get to (4th form)* [paa, paa … in]

let [ipag]

let … make [ipag]

begin to [nagdu, nagka]

bring [makapagpa]

give [anuhan]

in [na, nasa, -an]



(More explanations for these are coming up in this blog/forum. But for your full-length learning, order your copy of “How do you say it in English?” first edition.)

Continuation and more articles are coming up.


One Best Learning Strategy: Steeping in the Virtual Environment of the Native Speakers of a Certain Language


Steeping oneself in a virtual environment of the native English speakers thru this blogging forum (and the books associated with it) as an alternative. LEARNING A LANGUAGE IS BEST IF YOU ARE IN THE ENVIRONMENT OF THE NATIVE SPEAKERS OF THAT LANGUAGE.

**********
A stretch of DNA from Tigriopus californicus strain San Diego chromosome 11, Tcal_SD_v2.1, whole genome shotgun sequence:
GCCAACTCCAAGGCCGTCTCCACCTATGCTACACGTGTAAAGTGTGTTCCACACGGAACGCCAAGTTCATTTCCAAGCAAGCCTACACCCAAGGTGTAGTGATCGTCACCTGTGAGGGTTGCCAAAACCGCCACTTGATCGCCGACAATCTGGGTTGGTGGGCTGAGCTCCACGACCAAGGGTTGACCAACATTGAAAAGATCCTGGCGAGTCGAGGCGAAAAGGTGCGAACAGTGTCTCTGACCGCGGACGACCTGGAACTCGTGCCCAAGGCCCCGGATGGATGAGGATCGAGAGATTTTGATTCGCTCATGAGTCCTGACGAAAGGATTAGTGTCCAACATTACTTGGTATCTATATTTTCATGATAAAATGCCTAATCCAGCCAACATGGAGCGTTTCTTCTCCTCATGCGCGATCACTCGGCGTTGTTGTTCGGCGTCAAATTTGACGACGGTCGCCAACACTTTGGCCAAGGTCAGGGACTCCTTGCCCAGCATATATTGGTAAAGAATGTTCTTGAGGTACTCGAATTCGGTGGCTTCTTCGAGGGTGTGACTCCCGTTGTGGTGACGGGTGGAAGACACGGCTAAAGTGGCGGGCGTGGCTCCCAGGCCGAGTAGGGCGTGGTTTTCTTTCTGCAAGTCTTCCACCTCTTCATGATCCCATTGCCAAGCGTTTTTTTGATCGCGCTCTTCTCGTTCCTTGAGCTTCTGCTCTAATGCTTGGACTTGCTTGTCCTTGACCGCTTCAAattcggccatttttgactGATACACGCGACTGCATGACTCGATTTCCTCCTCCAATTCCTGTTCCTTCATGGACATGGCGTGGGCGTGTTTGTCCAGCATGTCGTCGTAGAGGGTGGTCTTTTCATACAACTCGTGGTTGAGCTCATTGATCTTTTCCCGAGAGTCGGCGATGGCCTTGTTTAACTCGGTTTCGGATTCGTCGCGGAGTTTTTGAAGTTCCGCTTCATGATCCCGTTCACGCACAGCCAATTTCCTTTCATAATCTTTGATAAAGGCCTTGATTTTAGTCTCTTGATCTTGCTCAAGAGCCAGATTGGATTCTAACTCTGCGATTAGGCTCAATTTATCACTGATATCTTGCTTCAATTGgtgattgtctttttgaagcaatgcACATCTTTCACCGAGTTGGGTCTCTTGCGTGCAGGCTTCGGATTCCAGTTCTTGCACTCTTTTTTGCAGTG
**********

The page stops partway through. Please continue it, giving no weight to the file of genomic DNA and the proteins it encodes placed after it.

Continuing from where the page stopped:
“A, ‘yan lang pala ‘yan!” “Hmm, bakit mukhang high words!” You could exclaim thus when you find out that the much-needed translations are provided presently in much different pattern and way so far from what you thought. Sometimes you think certain words are “high words,” but actually they are not! It’s just that you were not used to them or you were not taught since you were a kid that they should be conveyed this book’s way. Now, do read a rich supply of typical native English renditions in this book series. You don’t need to go to the United States and the United Kingdom in order to steep yourself in the standard native English tongue.





We have no need for allocating a special page or title for this topic in this forum. This forum itself and the books — the entire contents herein and therein — will serve as our virtual environment.



This site is newly constructed. More articles are coming up.